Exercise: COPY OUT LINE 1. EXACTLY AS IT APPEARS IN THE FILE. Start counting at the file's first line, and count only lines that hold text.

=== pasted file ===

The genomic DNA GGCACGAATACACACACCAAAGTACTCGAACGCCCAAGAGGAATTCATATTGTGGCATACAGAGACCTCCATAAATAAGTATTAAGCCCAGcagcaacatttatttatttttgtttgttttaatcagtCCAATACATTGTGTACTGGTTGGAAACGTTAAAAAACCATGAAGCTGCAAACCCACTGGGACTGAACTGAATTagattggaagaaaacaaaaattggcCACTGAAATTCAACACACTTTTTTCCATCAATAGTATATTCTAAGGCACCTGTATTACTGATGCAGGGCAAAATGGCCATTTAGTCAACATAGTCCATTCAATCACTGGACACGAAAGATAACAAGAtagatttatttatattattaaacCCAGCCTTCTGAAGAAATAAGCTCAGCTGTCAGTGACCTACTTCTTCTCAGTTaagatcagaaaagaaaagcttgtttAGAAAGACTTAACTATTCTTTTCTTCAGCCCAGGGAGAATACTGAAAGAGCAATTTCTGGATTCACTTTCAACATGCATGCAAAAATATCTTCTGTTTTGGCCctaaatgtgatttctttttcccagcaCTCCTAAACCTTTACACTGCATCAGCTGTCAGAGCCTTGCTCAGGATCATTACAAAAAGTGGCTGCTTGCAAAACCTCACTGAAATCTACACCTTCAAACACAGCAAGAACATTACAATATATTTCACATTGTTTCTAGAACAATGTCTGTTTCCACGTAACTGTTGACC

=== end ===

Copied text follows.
The genomic DNA GGCACGAATACACACACCAAAGTACTCGAACGCCCAAGAGGAATTCATATTGTGGCATACAGAGACCTCCATAAATAAGTATTAAGCCCAGcagcaacatttatttatttttgtttgttttaatcagtCCAATACATTGTGTACTGGTTGGAAACGTTAAAAAACCATGAAGCTGCAAACCCACTGGGACTGAACTGAATTagattggaagaaaacaaaaattggcCACTGAAATTCAACACACTTTTTTCCATCAATAGTATATTCTAAGGCACCTGTATTACTGATGCAGGGCAAAATGGCCATTTAGTCAACATAGTCCATTCAATCACTGGACACGAAAGATAACAAGAtagatttatttatattattaaacCCAGCCTTCTGAAGAAATAAGCTCAGCTGTCAGTGACCTACTTCTTCTCAGTTaagatcagaaaagaaaagcttgtttAGAAAGACTTAACTATTCTTTTCTTCAGCCCAGGGAGAATACTGAAAGAGCAATTTCTGGATTCACTTTCAACATGCATGCAAAAATATCTTCTGTTTTGGCCctaaatgtgatttctttttcccagcaCTCCTAAACCTTTACACTGCATCAGCTGTCAGAGCCTTGCTCAGGATCATTACAAAAAGTGGCTGCTTGCAAAACCTCACTGAAATCTACACCTTCAAACACAGCAAGAACATTACAATATATTTCACATTGTTTCTAGAACAATGTCTGTTTCCACGTAACTGTTGACC